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Speculate automatically discovers laws about Haskell functions. Give Speculate a bunch of Haskell functions and it will discover laws like:

  • equations, such as id x == x;
  • relations of order, such as 0 <= x * x;
  • conditional equations, such as x <= 0 ==> x + abs x == 0.

Speculate is similar to, and inspired by, QuickSpec.

Installing Speculate

To install the latest Speculate version from Hackage, just:

$ cabal update
$ cabal install speculate

Pre-requisites are cmdargs, express and leancheck. They should be automatically resolved and installed by Cabal.

Using Speculate

Speculate is used as a library: import it, then call the function speculate with relevant arguments. The following program Speculates about the functions (+) and abs:

import Test.Speculate

main :: IO ()
main = speculate args
  { constants =
      [ showConstant (0::Int)
      , showConstant (1::Int)
      , constant "+"   ((+)  :: Int -> Int -> Int)
      , constant "abs" (abs  :: Int -> Int)

when run, it prints the following:

_ :: Int  (holes: Int)
0 :: Int
1 :: Int
(+) :: Int -> Int -> Int
abs :: Int -> Int

    abs (abs x) == abs x
          x + 0 == x
          x + y == y + x
    (x + y) + z == x + (y + z)
abs (x + abs x) == x + abs x
  abs x + abs x == abs (x + x)
abs (1 + abs x) == 1 + abs x

x <= abs x
0 <= abs x
x <= x + 1

Now, if we add <= and < as background constants on args

  , constants =
      [ showConstant (0::Int)
      , showConstant (1::Int)
      , constant "+"   ((+)  :: Int -> Int -> Int)
      , constant "abs" (abs  :: Int -> Int)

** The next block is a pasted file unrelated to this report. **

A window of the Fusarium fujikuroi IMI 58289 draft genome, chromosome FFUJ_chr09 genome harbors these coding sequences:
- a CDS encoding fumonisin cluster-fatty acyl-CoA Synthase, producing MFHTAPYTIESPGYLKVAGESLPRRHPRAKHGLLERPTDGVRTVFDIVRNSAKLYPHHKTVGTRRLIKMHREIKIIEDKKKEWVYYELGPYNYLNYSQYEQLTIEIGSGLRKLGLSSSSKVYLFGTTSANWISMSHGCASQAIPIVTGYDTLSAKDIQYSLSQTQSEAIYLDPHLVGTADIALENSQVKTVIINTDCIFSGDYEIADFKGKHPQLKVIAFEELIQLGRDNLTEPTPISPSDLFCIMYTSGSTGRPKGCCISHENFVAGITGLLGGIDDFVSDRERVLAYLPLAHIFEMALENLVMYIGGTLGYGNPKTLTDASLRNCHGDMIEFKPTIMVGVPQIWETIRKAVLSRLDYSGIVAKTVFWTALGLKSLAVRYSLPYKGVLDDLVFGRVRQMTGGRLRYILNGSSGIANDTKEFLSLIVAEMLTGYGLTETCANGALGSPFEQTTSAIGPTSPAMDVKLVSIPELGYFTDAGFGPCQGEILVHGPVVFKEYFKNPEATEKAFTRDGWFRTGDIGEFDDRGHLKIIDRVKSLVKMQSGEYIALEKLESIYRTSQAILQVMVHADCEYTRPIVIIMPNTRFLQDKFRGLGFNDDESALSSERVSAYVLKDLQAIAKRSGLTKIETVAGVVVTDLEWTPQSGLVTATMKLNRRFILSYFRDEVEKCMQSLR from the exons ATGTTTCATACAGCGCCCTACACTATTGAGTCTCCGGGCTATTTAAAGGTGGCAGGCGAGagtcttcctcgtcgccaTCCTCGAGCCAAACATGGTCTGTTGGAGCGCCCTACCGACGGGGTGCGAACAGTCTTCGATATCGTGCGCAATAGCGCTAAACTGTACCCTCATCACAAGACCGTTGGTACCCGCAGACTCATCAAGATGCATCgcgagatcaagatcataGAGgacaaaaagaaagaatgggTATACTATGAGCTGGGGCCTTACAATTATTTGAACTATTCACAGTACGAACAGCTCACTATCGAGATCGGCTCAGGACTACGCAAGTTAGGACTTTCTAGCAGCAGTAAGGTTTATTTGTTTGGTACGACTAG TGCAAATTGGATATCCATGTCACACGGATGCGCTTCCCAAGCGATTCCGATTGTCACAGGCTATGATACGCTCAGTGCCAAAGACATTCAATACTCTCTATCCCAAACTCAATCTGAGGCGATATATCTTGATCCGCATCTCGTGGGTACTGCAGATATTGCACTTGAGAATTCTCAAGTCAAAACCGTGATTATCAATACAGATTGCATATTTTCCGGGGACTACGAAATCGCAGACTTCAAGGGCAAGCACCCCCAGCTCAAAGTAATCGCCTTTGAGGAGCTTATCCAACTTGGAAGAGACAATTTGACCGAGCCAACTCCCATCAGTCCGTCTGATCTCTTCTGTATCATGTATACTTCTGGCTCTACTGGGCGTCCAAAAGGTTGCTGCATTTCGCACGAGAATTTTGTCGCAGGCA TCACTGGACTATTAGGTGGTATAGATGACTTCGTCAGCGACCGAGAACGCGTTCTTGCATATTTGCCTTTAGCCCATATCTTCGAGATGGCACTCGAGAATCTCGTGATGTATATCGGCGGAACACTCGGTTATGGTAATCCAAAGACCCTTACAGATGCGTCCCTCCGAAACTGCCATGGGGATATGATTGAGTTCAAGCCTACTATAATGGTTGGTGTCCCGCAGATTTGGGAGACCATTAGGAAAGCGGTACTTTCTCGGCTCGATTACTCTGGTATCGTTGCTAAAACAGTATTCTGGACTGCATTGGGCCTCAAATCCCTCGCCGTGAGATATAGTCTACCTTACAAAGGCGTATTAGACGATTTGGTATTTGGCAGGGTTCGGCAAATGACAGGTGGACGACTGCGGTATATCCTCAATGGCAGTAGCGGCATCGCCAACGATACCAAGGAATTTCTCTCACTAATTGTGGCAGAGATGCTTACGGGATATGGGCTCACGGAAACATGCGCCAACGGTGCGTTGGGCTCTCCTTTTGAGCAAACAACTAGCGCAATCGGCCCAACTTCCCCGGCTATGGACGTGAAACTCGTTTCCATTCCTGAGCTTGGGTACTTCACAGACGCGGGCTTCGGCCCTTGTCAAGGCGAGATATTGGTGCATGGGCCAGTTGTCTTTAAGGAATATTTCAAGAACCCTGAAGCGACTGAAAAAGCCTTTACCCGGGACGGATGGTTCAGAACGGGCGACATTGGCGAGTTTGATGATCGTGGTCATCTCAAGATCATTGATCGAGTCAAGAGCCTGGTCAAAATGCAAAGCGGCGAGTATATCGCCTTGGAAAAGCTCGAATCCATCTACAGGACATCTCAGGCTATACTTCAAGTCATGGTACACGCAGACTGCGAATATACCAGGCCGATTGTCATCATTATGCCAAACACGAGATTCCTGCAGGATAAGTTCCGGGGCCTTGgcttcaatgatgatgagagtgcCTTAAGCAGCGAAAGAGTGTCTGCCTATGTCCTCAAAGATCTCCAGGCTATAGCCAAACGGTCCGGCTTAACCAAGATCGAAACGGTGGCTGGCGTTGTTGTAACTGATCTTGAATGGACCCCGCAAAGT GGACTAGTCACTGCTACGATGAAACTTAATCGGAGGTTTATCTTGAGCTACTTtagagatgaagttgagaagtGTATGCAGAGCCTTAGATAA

, background
      , constant "<="  ((<=) :: Int -> Int -> Bool)
      , constant "<"   ((<)  :: Int -> Int -> Bool)

then run again, we get the following as well:

    y <= x ==> abs (x + abs y) == x + abs y
    x <= 0 ==>       x + abs x == 0
abs x <= y ==>     abs (x + y) == x + y
abs y <= x ==>     abs (x + y) == x + y

For more examples, see the eg folder.

(One can use the TypeApplications to simplify the above examples: ((+) @ Int) instead of ((+) :: Int -> Int -> Int)). I have chosen to keep the example Haskell 98 compliant.)

Supported types

Speculate works for virtually any type. However, if you would like to produce equations, comparisons and variables of any given type this type must be respectively an instance of the Eq, Ord, Listable and Name typeclasses.

By default, Speculate will produce equations, comparison and variables to a few types in the Haskell 2010 Language Report. If you would like expand that to more types, you need to pass reified instances to Speculate explicitly by using reifyInstances on instances = of speculate’s args like so:

main = speculate args
  { instances = [ reifyInstances (undefined :: <Type1>)
                , reifyInstances (undefined :: <Type2>)
                , reifyInstances (undefined :: <Type3>)
                , ...
  , constants = ...
  , ...

To use reifyInstances, your type must be an instance of Eq, Ord, Listable and Name.

  • Eq is needed for equations between values of the type;

  • Ord is needed for comparisons between values of the type;

  • Listable is needed for involving variables of the type. This is needed in order for Speculate to be able to generate values of your type to replace any variables. LeanCheck comes with Listable instances for virtually all types in the Haskell 2010 Language Report.

  • Name is needed for cosmetic puposes: if there are any variables of your type, Name allows you to tell Speculate how to call your variables. For example, if you have an User type, you can define your name instance as:

      instance Name (User) where
      	name u  =  "usr"

    This way, variables of your User type will be called: usr, usr1, usr2, usr3, etc.